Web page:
The first two categories we know about.

If you have ever cut a line or eaten in a restaurant that both you and your wife like, you have tasted of both of them.  In EmunahSpeak: Others the bottom line was about seeing the value of others.  But for those who focus is on others it’s not necessary to see anything because it’s enough that there exists something outside themselves.

Rabbi Yigal Haimoff opens a window for us to experience the essence of thinking past oneself:

There was a small shul in Yerushalayim, one of the many where men would come to learn early in the morning before davening.  It seems that the shammes of that small shul served cups of tea to the attendees, but with a twist.  Much to the consternation of those who came to learn, the cups were always only half full, their constant and vociferous protestations notwithstanding.

And this went on for years.

One day the shammes didn’t feel well so he asked his son to get up early in the morning so as to prepare the tea for the participants in the learning.  He also adjured him to make sure that the cups were only half filled.

When the regulars heard from the son that the shammes wasn’t coming that day they pressured him to give them full cups of tea.  The son, who could never make any sense out of his father’s penchant for only filling up the cups half way, finally gave way after much coaxing and prepared a tray of cups of tea filled to the brim.  As he was about to leave this small shul’s excuse of a kitchen his father walked in, grabbed the tray, and proceeded to pour the contents of the cups into the sink.

The shammes told his son that he feared that he might contravene his instructions so he schlepped himself out of bed to make sure that the cups were only half full.  He then asked his son to promise that he would never do such a thing again.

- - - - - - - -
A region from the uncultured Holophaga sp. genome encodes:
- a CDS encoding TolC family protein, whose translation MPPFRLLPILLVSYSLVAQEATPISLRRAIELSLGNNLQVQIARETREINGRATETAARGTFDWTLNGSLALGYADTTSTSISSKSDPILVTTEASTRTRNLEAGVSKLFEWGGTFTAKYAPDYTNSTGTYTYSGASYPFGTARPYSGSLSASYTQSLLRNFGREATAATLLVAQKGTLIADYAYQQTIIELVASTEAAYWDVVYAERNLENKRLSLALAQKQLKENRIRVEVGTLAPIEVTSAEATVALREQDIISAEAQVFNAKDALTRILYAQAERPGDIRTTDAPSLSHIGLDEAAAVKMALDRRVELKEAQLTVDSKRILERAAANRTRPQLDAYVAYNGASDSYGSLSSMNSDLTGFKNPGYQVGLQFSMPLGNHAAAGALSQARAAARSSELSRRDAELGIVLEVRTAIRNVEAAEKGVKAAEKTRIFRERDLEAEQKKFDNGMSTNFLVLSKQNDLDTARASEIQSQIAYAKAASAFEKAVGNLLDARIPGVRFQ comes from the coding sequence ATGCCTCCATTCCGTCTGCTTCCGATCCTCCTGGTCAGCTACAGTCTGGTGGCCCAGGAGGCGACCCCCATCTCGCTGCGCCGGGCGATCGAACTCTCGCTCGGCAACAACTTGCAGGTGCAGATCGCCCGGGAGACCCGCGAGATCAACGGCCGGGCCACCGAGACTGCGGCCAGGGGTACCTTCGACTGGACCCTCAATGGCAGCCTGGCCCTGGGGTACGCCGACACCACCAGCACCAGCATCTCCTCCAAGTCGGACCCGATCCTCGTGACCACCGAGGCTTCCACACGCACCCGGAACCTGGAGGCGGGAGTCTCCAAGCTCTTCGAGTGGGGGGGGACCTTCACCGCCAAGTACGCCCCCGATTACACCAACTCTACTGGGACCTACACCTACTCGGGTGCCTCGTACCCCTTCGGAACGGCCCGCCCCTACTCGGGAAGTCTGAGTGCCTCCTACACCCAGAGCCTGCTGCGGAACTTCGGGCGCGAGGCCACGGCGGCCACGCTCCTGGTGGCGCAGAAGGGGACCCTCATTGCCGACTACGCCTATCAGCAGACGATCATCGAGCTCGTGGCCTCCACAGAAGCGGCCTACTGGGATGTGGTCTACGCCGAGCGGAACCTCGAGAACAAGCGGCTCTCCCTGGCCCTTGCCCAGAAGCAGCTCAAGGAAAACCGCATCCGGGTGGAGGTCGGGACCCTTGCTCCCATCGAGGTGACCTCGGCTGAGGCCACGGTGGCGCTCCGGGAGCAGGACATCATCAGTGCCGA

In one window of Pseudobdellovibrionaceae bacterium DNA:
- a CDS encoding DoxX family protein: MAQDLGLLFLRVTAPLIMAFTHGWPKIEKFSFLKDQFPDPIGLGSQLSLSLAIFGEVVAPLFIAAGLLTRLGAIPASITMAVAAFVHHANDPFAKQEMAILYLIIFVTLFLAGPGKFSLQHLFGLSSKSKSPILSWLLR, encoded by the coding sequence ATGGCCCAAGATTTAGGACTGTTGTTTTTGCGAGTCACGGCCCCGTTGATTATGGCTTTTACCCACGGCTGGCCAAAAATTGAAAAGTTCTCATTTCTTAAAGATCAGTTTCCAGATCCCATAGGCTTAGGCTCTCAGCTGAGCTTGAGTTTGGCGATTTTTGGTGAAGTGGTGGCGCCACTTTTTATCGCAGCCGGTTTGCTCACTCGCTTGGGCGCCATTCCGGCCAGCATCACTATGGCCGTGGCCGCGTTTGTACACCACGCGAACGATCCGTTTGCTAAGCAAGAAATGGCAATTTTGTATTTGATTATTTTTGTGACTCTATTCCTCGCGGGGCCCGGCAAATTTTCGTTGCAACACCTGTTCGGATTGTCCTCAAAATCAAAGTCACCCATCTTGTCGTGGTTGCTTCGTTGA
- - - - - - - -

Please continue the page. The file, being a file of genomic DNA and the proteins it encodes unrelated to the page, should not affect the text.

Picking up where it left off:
The son promised on the condition his father tell him why he only filled the cups half way.

After getting his son’s agreement never to divulge the reason to anyone, the shammes told him that there were two elderly members of the early morning group whose hands shook considerably.  Half the cup would spill if he gave them full cups of tea and if he gave half cups only to those two they would be even more embarrassed. 

And what of the woman who was an inmate in one of the hospitality camps in which the Germans interred Jews during WWII.  She had committed some petty infraction of the camp rules and the Germans, at their diabolical best, put her on trial in which all the participants were Jews:  Judge, court officers, guards, and the court stenographer.

And the trial was held on Shabbos.

Amazingly, this woman actually had a defense that could possibly have been recognized by the camp administration, but when asked if she had anything to say in her defense she kept silent because anything she said would have been recorded by the Jewish court stenographer on Shabbos.

And then there is Mrs. Rochel Frenkel.

When the body of her son Naftoli was found (along with the bodies of his two comrades) after an eighteen day search, she was asked her reaction to the fact that Naftoli was killed on the first day of his captivity.

She said that for eighteen days she cried her eyes out, but when she heard that that her son had been killed on the first day she remembered that Naftoli’s favorite mitzvah was putting on tefillin.  Rochel Frenkel knew that had her son been killed on any day subsequent to day one he would have missed putting on tefillin for as many days as he was being held captive and that the fact that he was not performing the mitzvah would have distressed him greatly.

She was somehow able to transcend the nightmare of the eighteen days of uncertainty that culminated in the discovery that Naftoli had been brutally murdered to think past her grief laden self so as to take comfort in the fact that her martyred son was spared the emotional pain of not being able to perform the mitzvah of tefillin.